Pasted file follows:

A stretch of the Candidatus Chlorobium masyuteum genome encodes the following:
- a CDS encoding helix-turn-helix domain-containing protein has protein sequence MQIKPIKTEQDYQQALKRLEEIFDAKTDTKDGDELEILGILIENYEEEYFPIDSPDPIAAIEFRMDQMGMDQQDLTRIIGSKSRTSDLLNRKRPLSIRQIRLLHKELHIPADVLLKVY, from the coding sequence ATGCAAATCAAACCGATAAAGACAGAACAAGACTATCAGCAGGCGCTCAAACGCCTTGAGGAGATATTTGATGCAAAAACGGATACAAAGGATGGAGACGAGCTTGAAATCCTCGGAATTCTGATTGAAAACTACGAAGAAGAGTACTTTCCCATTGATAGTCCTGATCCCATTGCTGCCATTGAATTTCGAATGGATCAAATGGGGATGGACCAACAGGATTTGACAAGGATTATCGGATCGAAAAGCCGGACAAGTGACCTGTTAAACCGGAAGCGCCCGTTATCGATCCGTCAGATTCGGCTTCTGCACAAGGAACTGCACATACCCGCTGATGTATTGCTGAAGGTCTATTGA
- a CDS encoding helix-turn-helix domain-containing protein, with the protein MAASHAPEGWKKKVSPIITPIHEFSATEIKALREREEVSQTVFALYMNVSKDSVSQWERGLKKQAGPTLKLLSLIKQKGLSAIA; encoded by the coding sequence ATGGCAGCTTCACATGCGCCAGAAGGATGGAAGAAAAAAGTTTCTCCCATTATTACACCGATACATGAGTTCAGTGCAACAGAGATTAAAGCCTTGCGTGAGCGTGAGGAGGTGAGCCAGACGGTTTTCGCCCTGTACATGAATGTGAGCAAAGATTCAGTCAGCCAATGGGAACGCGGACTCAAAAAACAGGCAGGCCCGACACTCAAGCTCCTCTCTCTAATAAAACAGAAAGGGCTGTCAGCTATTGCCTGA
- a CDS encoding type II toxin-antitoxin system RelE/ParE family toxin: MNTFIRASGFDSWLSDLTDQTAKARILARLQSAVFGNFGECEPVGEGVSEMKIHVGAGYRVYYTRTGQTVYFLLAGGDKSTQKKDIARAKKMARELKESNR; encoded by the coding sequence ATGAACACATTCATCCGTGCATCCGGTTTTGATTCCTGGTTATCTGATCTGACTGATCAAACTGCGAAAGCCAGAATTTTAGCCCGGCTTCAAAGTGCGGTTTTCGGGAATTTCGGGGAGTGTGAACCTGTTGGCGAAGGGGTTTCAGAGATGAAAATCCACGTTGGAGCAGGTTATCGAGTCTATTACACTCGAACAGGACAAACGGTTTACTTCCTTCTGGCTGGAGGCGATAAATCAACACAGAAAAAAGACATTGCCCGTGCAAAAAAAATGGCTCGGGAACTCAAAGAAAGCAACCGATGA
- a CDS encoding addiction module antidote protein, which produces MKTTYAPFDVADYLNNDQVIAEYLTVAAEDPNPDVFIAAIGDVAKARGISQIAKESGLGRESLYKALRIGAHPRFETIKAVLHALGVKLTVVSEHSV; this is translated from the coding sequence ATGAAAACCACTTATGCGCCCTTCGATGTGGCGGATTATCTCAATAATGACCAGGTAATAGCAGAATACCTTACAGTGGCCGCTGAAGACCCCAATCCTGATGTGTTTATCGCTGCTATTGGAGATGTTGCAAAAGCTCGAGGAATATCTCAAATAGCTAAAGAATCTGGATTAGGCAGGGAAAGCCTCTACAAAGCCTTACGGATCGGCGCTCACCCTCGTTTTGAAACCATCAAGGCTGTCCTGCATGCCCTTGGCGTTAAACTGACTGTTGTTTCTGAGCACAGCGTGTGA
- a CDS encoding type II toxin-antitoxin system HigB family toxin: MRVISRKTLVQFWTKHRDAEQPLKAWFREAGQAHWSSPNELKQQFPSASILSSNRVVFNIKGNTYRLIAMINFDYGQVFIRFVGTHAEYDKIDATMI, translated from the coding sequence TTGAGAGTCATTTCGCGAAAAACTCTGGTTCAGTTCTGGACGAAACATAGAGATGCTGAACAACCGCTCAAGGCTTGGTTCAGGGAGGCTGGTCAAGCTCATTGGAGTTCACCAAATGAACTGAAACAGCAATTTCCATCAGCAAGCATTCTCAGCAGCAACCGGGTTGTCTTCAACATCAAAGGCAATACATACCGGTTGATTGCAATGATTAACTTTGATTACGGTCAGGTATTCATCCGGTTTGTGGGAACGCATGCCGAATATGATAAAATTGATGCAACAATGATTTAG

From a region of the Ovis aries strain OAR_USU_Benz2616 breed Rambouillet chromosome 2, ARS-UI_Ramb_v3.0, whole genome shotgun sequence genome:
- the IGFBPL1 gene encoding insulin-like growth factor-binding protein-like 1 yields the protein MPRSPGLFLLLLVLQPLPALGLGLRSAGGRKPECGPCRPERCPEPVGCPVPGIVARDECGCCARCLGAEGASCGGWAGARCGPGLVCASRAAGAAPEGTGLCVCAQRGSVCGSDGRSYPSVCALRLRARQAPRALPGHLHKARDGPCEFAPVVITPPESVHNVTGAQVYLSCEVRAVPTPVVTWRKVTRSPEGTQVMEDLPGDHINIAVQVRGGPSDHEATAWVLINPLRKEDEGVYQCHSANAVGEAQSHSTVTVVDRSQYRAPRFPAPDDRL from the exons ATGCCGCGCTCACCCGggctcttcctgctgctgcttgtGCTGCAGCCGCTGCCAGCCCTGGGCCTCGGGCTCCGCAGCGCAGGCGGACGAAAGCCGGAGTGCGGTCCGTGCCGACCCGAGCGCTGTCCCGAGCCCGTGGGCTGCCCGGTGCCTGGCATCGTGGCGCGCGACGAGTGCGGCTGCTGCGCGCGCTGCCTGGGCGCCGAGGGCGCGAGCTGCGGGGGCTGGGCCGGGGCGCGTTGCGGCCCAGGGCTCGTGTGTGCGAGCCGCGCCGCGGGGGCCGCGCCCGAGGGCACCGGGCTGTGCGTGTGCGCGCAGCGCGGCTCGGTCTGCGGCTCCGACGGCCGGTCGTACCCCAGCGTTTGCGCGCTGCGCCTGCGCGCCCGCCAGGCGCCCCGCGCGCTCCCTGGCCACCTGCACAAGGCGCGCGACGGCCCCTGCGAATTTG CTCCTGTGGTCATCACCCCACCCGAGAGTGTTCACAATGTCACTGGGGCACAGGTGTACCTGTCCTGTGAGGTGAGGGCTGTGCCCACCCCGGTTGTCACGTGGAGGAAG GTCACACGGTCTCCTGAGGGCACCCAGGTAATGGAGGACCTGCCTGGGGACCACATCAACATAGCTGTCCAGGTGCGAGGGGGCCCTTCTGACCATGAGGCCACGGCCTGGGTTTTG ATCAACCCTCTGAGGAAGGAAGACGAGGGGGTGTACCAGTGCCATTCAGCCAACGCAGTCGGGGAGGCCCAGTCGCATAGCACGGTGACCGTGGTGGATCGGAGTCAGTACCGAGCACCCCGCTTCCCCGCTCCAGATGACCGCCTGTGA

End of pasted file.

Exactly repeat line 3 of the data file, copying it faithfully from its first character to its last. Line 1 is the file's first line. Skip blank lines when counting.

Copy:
- a CDS encoding helix-turn-helix domain-containing protein, with the protein MAASHAPEGWKKKVSPIITPIHEFSATEIKALREREEVSQTVFALYMNVSKDSVSQWERGLKKQAGPTLKLLSLIKQKGLSAIA; encoded by the coding sequence ATGGCAGCTTCACATGCGCCAGAAGGATGGAAGAAAAAAGTTTCTCCCATTATTACACCGATACATGAGTTCAGTGCAACAGAGATTAAAGCCTTGCGTGAGCGTGAGGAGGTGAGCCAGACGGTTTTCGCCCTGTACATGAATGTGAGCAAAGATTCAGTCAGCCAATGGGAACGCGGACTCAAAAAACAGGCAGGCCCGACACTCAAGCTCCTCTCTCTAATAAAACAGAAAGGGCTGTCAGCTATTGCCTGA